Heating energy from a tunnel
No potential source of heating energy should be left unused if the German energy turnaround is to be successful. A promising pilot project has been realised in Jenbach, Austria: ground source energy from a railway tunnel is used to heat buildings.
The fact that the tunnel surface areas adjacent to soil or rock are large, means that tunnel structures can supply a considerable amount of geothermal energy. Even the tunnel air can make a significant contribution to energy generation. Recognition of this energetic potential has resulted in increasing efforts to utilise it.
Thermal utilisation of the areas
The tunnel walls are usually made of concrete, allowing thermal activation of the walls by insertion of absorber pipes and utilisation for heat exchange. This is achieved by integration of pipelines in the fresh concrete. A heat transfer medium flowing through the pipelines later makes it possible, for example, to remove heat from the structure in winter and use it for local heating, and to direct waste heat to the cooler tunnel structure in summer. Tunnel constructions that tend to get overheated (such as underground railway tunnels) can moreover be cooled by temperature control of the construction.
Pilot project in the Jenbach Tunnel
In order to make the best possible use of thermal energy in the case of TBM (Tunnel Boring Machine) tunnels, an 'energy lining segment' has been developed by the engineering firm Arup in conjunction with Rehau AG and the tunnel construction specialist Züblin AG. Energy lining segments are precast concrete parts, which together form the tunnel shell. A special pipework system made of high pressure cross-linked polyethylene (PE-Xa), developed by Rehau is placed inside the energy lining segments. This allows the segments to remove heat from the immediate vicinity or to deliver heat to the construction. According to the manufacturer, the material is resistant to nicks, scratching and point loads, and is also reliable when bending radii are small. The lining segments are finally joined up to form a circuit and connected to a heat pump.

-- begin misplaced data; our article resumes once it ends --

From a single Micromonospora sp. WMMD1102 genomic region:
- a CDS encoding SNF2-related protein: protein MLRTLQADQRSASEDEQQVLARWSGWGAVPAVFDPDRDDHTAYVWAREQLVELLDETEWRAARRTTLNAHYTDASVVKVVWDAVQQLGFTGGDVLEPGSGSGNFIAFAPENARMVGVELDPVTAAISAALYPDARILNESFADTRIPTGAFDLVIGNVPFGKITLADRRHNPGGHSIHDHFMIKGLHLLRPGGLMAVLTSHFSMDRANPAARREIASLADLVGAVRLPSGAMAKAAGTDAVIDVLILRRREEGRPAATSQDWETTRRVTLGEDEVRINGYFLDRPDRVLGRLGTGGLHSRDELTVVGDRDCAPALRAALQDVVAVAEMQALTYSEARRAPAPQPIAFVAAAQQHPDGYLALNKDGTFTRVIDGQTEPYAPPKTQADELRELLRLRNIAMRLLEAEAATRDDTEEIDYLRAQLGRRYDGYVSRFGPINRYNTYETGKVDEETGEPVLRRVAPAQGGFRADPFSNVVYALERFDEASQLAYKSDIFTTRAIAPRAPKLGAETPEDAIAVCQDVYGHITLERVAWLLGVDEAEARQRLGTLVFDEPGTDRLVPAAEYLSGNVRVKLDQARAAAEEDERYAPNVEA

After extensive lab and field tests on the energy lining segments, the segments were for the first time fitted in a railway tunnel with the purpose of supplying a building with heat in Jenbach. This involved equipping a 54-metre section of the tunnel with energy lining segments. The integrated absorber pipes emerge at the surface via an emergency shaft. There they are connected to a heat pump, which supplies the municipal building yard of Jenbach with thermal energy. This project is the first geothermal power generation system integrated in a TBM tunnel. Similar projects have also been completed successfully in Germany, such as the extension of a city railway section of the U6 line in Stuttgart and the Katzenbergtunnel.